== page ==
International Competitiveness and Corporate Strategy Issues in EU ...

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Oct 28, 2013 (3 years and 5 months ago)

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International Competitiveness

and Corporate Strategy Issues

in EU and US Climate Change Policymaking


Tom Brewer


Presentation at the University of Oxford

Smith School of Enterprise
and the Environment


26 May 2009

Outline


1.
What’s the problem?

2.
How much of a problem is international
competitiveness, for whom?

3.
What have the EU and US been doing to
address it?

4.
What are the implications for …


the international climate and trade regimes


and corporate strategy?


Brewer
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International Competitiveness and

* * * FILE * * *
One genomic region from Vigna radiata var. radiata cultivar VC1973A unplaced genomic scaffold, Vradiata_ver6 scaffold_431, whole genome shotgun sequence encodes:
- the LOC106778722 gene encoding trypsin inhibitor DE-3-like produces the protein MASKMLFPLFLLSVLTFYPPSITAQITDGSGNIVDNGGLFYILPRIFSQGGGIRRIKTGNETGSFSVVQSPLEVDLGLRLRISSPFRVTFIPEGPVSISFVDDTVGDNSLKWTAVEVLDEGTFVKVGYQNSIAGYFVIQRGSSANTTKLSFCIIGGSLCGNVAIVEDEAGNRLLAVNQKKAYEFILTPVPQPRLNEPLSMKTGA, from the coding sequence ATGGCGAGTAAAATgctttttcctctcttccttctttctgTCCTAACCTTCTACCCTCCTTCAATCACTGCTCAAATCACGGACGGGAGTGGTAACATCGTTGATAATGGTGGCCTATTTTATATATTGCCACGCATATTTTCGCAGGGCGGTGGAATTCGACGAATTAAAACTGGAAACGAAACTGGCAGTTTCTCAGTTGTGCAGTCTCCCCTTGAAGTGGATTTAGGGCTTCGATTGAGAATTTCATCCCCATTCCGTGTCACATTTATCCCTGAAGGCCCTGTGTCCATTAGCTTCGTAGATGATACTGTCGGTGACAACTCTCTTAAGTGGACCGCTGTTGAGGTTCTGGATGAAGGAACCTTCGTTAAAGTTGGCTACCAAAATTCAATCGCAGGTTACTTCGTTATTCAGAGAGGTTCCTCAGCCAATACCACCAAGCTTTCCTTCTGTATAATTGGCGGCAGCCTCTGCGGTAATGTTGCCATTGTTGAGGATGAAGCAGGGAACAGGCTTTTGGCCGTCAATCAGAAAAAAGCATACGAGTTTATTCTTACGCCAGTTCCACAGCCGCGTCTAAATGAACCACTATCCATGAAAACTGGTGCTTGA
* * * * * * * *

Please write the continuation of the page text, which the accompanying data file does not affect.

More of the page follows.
EU & US Climate Change Policymaking

2

What’s the problem?

International differences in carbon prices

Three set of overlapping issues



International competitiveness



GHG emission leakage



Free riders on multilateral agreement



Brewer
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International Competitiveness and
EU & US Climate Change Policymaking

3

How much of a problem is international
competitiveness, for whom?


Not

a macro
-
economic issue


There are issues for a few specific energy
-
intensive
and

trade
-
exposed industries


Steel


Aluminum


Cement


Pulp and paper


Glass and ceramics


Chemicals






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International Competitiveness and
EU & US Climate Change Policymaking

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Relative Size of Chinese Imports into US

(percentage of imports into US by value, 2007)

Source: Compiled from Houser et al. (2008: 43
-
44)